A little less than one half of the total land area of Colorado is flat and rolling land. From the base of the Rocky Mountains East to the borders of Nebraska, Kansas and Oklahoma, the Colorado landscape is filled with farms and ranches.
Colorado is technically a desert state even though it highlights the Rocky Mountains with 54 peaks that are over 14,00 feet in elevation above sea level, commonly referred to as "Fourteeners". Mount Elbert, located roughly in the center of the state is the tallest peak in Colorado standing in at 14,440 feet.
Colorado's Rocky Mountains are the home to many ski resorts. A list of resorts and current conditions can be found here.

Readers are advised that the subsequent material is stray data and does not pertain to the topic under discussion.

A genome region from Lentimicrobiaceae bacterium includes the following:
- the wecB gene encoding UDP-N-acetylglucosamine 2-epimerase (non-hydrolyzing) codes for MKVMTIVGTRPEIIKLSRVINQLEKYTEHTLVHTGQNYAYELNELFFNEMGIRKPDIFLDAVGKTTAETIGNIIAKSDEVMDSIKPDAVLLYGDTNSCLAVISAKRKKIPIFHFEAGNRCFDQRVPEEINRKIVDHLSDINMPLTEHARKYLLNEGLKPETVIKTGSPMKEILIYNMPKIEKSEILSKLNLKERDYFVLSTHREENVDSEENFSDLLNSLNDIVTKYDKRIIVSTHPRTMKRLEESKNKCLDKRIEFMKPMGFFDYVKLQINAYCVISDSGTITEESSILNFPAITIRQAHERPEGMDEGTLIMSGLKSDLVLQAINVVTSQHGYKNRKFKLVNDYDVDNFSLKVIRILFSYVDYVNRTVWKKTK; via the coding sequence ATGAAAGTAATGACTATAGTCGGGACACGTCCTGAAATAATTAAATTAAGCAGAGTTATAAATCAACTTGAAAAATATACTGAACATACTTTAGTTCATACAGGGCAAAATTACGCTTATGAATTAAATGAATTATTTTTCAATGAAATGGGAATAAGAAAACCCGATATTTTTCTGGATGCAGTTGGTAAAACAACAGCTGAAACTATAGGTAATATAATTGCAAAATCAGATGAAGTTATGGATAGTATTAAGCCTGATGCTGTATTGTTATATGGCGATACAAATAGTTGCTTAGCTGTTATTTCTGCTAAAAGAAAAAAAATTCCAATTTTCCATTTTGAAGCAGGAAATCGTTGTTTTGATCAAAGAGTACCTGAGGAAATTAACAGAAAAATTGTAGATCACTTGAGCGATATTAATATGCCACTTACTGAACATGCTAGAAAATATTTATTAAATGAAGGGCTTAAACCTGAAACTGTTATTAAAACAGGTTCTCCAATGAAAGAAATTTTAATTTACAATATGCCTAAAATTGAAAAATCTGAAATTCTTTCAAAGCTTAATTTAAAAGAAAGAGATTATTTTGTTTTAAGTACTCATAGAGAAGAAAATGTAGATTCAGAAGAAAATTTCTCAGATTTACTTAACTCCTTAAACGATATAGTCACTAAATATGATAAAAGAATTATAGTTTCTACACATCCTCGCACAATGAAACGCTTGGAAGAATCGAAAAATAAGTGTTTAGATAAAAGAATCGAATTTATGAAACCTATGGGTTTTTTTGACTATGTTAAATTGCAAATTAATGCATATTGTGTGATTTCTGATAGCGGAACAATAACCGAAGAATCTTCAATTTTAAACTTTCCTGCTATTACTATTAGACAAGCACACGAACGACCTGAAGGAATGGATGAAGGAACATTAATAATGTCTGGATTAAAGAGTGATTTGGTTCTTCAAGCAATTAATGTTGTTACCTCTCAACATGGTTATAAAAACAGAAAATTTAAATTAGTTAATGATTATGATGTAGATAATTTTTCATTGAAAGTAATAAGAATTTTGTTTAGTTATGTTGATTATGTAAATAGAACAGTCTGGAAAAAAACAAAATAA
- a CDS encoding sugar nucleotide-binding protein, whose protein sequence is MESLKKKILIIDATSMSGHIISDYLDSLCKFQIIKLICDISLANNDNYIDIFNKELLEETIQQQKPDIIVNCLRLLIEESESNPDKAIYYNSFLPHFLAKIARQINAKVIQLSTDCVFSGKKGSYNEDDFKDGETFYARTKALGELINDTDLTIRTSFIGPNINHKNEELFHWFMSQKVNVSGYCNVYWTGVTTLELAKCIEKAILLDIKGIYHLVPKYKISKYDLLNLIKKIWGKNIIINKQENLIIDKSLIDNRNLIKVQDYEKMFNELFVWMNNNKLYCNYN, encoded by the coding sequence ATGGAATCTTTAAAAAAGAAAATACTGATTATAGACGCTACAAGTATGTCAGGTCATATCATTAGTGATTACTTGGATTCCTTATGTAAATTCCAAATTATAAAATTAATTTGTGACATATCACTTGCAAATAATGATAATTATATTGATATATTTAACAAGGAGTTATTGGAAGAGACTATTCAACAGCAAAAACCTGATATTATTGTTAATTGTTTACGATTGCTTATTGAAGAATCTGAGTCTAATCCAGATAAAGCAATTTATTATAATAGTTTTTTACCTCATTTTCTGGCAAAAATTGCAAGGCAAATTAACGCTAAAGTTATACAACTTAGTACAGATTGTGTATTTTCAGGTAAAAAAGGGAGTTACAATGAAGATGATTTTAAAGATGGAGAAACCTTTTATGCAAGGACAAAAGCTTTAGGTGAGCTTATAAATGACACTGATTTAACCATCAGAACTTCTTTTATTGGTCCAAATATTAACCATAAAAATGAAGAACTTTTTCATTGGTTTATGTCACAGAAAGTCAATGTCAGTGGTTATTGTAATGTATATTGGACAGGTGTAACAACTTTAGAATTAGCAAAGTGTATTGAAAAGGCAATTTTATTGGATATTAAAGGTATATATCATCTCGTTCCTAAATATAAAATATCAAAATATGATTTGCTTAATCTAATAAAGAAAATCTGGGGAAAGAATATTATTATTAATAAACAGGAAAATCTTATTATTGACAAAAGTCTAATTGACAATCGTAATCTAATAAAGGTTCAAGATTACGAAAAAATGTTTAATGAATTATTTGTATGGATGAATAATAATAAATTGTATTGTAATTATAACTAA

The Front Range of Colorado is the most populated area which is nestled along the Eastern edge of the Rocky Mountains and extends from the Wyoming border near Cheyenne, WY South to Pueblo, CO.
Within the Front Range are the cities of Fort Collins, Loveland, Greeley, Longmont, Boulder, Denver, Centennial, Colorado Springs and Pueblo.
The Front Range is where most of Colorado's population resides.
The Western Slope is the Western portion of the Continental Divide and was (and still is) carved out by the Colorado River.
Some of Colorado's most notable ski areas (Aspen, Breckenridge, Vail, Crested Butte, Steamboat Springs and Telluride) are all located in the Western Slope.
Colorado, The Centennial State